Helleur helping harbour health

Helluer helping harbour health

Forestry in New Zealand received a shake-up last year in the form of the new National Environmental Standards for Plantation Forestry.

Forestry in New Zealand received a shake-up last year in the form of the new National Environmental Standards for Plantation Forestry.

Sarah Helleur is Environment Canterbury’s new resource management officer for forestry and has been employed to respond to the changes.

Helleur’s role includes assessing and monitoring applications for commercial forestry from the earthworks, quarrying, and new forestation to overseeing river crossings.

The role also involves working with forestry contractors to achieve good environmental outcomes by ensuring they comply with the new legislation. The focus is on maintaining and improving water quality and protecting the existing indigenous vegetation.

Keeping it clean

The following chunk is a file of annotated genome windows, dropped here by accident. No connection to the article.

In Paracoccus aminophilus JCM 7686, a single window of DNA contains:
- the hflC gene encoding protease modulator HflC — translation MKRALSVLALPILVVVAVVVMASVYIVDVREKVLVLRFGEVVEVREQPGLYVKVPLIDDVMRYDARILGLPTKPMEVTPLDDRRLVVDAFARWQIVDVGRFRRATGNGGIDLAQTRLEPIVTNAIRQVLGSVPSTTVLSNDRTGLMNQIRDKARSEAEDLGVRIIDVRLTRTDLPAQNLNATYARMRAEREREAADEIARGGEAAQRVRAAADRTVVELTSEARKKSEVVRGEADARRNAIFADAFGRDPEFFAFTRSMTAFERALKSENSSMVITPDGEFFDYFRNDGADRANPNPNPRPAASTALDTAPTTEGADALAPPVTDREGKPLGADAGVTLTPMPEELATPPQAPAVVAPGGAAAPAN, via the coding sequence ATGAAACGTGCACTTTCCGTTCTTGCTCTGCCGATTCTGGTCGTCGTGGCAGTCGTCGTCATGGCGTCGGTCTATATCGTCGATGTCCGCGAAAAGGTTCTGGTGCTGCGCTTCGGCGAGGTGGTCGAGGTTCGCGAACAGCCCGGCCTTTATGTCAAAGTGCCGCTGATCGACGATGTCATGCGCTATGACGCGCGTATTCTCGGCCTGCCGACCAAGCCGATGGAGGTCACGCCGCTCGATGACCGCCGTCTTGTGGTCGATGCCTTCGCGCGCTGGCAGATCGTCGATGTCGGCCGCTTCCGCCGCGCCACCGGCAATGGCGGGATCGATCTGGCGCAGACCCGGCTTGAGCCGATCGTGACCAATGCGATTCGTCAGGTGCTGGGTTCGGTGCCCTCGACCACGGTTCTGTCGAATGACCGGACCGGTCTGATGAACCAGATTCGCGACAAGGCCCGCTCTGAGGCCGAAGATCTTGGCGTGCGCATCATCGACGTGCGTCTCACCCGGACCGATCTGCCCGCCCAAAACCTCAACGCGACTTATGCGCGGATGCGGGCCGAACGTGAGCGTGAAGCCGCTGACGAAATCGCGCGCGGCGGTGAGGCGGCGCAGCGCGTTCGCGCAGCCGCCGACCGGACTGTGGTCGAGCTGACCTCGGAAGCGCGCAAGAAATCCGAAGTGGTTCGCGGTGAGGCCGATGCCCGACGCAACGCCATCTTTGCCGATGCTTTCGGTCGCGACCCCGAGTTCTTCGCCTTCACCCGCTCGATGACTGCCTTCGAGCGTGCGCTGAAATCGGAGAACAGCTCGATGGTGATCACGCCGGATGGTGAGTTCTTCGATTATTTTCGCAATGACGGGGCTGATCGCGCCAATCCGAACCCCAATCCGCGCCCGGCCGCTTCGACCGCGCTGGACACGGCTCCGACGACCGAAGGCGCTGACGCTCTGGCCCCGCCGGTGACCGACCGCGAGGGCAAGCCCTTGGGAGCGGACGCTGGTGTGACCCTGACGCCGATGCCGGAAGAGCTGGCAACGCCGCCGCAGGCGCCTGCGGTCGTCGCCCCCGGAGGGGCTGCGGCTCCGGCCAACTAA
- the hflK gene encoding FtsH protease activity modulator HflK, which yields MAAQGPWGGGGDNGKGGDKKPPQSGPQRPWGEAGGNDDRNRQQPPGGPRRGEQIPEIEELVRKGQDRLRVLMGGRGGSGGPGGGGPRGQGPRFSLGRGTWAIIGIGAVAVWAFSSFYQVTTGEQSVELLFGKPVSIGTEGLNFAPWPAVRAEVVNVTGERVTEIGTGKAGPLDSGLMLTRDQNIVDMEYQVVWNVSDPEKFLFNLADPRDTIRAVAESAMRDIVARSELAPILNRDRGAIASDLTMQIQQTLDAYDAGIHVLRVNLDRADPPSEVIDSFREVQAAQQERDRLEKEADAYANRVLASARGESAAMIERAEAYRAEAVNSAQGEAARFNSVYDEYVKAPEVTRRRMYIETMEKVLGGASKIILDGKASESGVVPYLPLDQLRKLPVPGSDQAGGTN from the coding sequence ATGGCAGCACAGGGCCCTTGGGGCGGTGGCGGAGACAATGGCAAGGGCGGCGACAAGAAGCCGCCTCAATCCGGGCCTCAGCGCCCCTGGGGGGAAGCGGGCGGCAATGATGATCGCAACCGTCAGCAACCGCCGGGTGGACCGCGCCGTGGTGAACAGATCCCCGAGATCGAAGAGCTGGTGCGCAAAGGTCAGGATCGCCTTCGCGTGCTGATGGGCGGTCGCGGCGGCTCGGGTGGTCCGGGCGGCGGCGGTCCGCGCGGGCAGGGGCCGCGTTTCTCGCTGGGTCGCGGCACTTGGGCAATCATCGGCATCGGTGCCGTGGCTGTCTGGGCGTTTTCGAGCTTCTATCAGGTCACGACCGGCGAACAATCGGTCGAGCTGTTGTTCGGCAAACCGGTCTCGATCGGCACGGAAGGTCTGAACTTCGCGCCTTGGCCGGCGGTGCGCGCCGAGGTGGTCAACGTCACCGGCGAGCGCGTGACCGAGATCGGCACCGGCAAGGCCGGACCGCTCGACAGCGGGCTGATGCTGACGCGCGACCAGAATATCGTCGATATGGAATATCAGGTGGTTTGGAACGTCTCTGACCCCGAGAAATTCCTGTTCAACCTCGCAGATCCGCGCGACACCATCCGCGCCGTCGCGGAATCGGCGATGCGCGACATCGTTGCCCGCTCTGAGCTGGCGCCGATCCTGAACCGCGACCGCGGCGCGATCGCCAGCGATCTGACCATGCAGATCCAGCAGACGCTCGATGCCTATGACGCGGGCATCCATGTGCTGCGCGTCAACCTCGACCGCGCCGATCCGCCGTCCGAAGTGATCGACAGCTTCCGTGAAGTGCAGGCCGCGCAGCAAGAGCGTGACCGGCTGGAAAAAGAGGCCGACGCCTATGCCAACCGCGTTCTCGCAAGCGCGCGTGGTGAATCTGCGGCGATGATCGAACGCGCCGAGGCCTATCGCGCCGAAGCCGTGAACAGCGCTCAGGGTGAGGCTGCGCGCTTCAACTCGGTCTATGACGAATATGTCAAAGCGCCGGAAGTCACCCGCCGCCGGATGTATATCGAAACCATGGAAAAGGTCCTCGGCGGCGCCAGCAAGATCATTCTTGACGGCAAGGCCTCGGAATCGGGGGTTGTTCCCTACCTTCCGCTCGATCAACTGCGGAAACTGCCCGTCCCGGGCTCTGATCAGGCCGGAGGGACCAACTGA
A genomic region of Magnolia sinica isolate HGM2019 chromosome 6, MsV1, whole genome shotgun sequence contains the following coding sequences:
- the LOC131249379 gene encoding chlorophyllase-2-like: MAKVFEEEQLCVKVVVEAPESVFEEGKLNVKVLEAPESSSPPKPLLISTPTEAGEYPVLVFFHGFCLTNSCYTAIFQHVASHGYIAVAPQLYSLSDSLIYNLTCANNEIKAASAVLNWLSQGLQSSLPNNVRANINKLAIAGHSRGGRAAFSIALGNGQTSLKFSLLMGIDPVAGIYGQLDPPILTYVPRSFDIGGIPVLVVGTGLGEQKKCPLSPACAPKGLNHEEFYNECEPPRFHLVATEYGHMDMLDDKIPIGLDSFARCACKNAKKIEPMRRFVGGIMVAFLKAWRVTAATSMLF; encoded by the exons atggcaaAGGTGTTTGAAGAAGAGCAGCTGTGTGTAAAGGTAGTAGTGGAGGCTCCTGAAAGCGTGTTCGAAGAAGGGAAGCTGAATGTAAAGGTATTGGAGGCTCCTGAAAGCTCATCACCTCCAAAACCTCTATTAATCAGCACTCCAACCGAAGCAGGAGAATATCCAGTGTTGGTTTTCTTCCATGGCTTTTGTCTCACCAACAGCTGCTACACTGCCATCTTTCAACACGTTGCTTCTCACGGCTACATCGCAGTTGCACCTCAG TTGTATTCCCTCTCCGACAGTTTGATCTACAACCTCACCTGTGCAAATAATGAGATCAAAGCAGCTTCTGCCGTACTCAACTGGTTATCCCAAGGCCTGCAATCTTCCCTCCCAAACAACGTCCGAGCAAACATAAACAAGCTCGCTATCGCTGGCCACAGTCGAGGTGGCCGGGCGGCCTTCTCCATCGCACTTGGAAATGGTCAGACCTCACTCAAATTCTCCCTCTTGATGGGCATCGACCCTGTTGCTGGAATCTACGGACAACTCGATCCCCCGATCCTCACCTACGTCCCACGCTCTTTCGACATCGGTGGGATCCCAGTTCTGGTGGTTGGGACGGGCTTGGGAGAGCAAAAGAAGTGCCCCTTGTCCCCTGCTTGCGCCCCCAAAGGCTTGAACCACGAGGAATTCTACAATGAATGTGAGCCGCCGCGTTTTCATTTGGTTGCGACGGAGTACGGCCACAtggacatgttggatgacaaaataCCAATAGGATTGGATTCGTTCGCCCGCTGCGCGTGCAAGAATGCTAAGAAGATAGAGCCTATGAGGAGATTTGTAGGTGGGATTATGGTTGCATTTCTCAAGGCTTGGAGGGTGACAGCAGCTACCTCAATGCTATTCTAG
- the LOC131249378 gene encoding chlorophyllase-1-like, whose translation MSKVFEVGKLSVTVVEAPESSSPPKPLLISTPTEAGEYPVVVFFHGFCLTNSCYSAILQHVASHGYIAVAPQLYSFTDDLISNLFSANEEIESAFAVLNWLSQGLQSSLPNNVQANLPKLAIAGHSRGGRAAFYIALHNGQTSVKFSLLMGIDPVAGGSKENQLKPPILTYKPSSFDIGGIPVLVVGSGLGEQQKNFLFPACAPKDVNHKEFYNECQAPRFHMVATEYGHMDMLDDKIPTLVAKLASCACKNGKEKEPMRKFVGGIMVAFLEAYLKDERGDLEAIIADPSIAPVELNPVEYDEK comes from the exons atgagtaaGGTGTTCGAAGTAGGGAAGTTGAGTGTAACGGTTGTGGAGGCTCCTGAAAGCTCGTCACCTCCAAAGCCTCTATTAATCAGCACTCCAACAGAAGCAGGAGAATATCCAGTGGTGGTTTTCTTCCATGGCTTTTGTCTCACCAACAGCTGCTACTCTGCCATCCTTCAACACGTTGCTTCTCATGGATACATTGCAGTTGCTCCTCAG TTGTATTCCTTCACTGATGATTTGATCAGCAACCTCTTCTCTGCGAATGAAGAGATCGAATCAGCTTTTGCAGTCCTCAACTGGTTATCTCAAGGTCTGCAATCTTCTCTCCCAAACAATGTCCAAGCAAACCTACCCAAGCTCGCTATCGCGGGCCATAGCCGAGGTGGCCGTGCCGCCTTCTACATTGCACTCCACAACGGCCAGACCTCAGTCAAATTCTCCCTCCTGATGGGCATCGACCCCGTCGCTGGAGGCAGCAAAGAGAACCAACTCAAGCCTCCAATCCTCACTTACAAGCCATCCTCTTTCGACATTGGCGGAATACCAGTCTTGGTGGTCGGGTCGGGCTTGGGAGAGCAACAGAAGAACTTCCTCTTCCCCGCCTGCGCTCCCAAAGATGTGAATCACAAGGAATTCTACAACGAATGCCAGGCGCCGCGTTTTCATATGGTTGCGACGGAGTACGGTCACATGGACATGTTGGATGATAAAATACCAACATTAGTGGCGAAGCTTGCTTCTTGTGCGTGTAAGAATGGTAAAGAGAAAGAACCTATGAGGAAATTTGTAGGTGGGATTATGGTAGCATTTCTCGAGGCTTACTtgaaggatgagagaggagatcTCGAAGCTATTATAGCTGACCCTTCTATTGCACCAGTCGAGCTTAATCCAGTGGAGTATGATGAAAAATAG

Helleur works within the Whakaraupō/Lyttelton Harbour catchment and the Port Hills as well as across Canterbury.

“Harvesting is hugely messy,” Helleur said. “I am checking in that there is going to be no negative environmental effects from the harvest operation.”

Tidying up the site is a key part of ensuring an environmentally-friendly harvest.

“I tell my contractors, they’ve got think like a raindrop. Where is that raindrop going to go and it’s not to go into the waterways. It’s got to be managed and controlled.”

Sediment can be filtered through existing vegetation, while slash – leftover debris from harvesting – needs to be cleared away so it doesn’t end up in the waterways.

Whaka-Ora Healthy Harbour connection

Protecting the waterways ties into one of the key themes of the Whaka-Ora Healthy Harbour project within Whakaraupō/Lyttelton Harbour.

Streams and the harbour are two of the focus areas for the plan, while the rocky outcrops and the indigenous forests are also relevant to commercial forestry.

Whakaraupō programme manager Karen Banwell said Helleur’s work played a valuable role in the execution of the Healthy Harbour plan.

“Keeping sediment out of our waterways is vital to the health and prosperity of the Whakaraupō/Lyttelton Harbour catchment,” Banwell said.

“We are thankful to have Sarah onboard and appreciate the work she is doing in the area.”

There’s also an element of satisfaction that Helleur gets from the role.

“I’m protecting the environment.”